Bloomberg Anywhere Remote Login Bloomberg Terminal Demo Request


Connecting decision makers to a dynamic network of information, people and ideas, Bloomberg quickly and accurately delivers business and financial information, news and insight around the world.


Financial Products

Enterprise Products


Customer Support

  • Americas

    +1 212 318 2000

  • Europe, Middle East, & Africa

    +44 20 7330 7500

  • Asia Pacific

    +65 6212 1000


Industry Products

Media Services

Follow Us

Businessweek Archives

Conducting Interviews

With a number of businesses downsizing, interviewing and hiring employees may fall on individuals who are not accustomed to the process. Here are some simple tips that can simplify the interviewing process:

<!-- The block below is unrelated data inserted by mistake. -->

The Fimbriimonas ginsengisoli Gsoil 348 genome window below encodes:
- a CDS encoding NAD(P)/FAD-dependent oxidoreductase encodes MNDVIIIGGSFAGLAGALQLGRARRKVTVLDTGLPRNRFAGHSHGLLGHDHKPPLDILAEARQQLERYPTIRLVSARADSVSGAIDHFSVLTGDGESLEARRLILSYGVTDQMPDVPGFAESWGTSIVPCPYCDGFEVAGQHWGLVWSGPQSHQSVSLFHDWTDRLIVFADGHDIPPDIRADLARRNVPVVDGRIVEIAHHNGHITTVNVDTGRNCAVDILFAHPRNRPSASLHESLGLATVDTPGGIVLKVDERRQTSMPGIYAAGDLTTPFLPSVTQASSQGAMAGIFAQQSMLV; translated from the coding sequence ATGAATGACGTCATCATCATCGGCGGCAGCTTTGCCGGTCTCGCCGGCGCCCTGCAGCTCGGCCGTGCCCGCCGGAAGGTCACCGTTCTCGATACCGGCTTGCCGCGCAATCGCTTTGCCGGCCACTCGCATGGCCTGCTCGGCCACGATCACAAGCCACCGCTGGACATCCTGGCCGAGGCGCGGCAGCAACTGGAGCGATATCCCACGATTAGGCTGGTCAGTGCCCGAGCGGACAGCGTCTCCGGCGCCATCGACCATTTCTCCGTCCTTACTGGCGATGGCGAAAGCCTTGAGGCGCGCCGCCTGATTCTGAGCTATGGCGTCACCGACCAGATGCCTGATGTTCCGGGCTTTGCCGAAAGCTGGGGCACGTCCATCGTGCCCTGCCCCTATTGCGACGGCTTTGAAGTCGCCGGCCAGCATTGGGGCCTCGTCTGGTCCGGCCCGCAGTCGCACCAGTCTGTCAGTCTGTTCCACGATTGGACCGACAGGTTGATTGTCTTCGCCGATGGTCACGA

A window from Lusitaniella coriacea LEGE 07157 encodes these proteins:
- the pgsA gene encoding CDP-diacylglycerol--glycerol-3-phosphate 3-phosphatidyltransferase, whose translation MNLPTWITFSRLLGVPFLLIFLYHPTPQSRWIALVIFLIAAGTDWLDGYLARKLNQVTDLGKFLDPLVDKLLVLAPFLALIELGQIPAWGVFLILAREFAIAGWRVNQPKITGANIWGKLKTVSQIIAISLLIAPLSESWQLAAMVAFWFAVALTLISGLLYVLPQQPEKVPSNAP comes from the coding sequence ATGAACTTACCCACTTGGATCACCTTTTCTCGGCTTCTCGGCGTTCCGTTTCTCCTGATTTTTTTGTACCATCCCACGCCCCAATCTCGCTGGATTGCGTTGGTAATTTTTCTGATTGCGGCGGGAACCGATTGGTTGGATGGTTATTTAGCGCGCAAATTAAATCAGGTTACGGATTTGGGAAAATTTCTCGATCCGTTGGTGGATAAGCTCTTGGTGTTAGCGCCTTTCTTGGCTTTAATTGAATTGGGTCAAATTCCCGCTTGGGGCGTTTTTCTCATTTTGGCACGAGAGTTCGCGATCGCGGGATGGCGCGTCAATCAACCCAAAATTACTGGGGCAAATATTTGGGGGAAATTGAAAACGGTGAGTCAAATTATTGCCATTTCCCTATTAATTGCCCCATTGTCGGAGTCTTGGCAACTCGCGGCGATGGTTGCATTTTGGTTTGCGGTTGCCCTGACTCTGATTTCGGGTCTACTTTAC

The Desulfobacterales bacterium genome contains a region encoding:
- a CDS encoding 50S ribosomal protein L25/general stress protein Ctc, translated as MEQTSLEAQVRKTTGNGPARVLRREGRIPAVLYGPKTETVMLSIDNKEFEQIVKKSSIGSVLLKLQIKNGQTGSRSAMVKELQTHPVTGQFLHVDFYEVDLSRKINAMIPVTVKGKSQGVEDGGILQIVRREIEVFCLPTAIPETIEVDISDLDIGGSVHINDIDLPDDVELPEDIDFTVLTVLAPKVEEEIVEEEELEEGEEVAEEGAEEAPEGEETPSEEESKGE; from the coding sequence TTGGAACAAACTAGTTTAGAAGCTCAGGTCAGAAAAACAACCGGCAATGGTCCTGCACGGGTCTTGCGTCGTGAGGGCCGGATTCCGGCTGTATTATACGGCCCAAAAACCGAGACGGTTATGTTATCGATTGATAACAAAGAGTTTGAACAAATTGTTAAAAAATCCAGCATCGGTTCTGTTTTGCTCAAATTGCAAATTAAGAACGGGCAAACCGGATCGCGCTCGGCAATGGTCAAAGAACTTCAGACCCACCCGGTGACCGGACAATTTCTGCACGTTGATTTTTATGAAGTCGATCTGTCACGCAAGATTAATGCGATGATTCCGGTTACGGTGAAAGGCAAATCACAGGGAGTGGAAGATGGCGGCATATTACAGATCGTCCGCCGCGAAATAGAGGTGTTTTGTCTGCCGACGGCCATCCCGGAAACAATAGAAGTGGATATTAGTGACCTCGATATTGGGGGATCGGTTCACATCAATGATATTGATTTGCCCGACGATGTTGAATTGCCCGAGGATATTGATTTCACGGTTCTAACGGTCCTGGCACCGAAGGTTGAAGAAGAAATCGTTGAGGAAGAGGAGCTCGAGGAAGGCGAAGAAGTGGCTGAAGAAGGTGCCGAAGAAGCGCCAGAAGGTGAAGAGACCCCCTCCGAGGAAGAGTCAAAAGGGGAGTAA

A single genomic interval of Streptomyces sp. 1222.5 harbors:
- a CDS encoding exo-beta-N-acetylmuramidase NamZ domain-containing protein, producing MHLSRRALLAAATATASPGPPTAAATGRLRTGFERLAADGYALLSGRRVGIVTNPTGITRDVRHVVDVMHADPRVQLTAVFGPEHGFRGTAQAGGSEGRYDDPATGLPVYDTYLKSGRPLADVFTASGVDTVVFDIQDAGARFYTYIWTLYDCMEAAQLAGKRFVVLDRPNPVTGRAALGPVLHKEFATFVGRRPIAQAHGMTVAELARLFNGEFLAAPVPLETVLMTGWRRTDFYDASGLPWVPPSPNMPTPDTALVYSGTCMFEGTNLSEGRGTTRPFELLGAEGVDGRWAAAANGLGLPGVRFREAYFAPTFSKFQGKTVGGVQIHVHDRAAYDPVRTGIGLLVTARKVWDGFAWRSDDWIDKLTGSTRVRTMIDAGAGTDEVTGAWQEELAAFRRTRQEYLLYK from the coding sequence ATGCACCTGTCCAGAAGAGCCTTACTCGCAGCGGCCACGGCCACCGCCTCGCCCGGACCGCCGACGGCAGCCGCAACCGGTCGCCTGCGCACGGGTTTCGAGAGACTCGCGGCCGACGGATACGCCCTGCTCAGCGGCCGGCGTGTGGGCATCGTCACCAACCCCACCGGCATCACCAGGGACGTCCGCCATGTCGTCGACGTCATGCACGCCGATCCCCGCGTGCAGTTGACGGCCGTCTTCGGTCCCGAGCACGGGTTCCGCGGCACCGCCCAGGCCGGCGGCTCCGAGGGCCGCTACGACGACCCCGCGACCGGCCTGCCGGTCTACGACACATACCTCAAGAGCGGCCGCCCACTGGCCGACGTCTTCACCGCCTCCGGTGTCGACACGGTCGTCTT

Candidates should act naturally, with confidence. If they’re selling themselves to you in a way that seems out of the ordinary, typically that is a red flag. Trust your instincts. If you hire someone who is not qualified as a result of fabricated or exaggerated information on a résumé or in the interview, nobody wins. You want someone who is confident but not cocky, and who will add value and represent your company well.

Candidates should be prepared. To ensure the position is a good match, ask candidates what questions they have about the company or the position. This will show you if they have done their research and if they are genuinely interested in your company or just showed up for the interview. Watch their body language and look for excitement about the company and position. Find someone who is not only qualified but who fits the company environment and wants the position.

Wrapping it up. At the conclusion of the interview, give candidates a final chance to ask questions and follow up with items discussed earlier. This is a great time for interviewees to tell you how much they want the job. This can be a key indicator of the person’s commitment and desire to work for your company. If candidates sends you a follow-up thank you e-mail, you can see who they really are.

Teegan Clark

CEO and President


Salt Lake City

blog comments powered by Disqus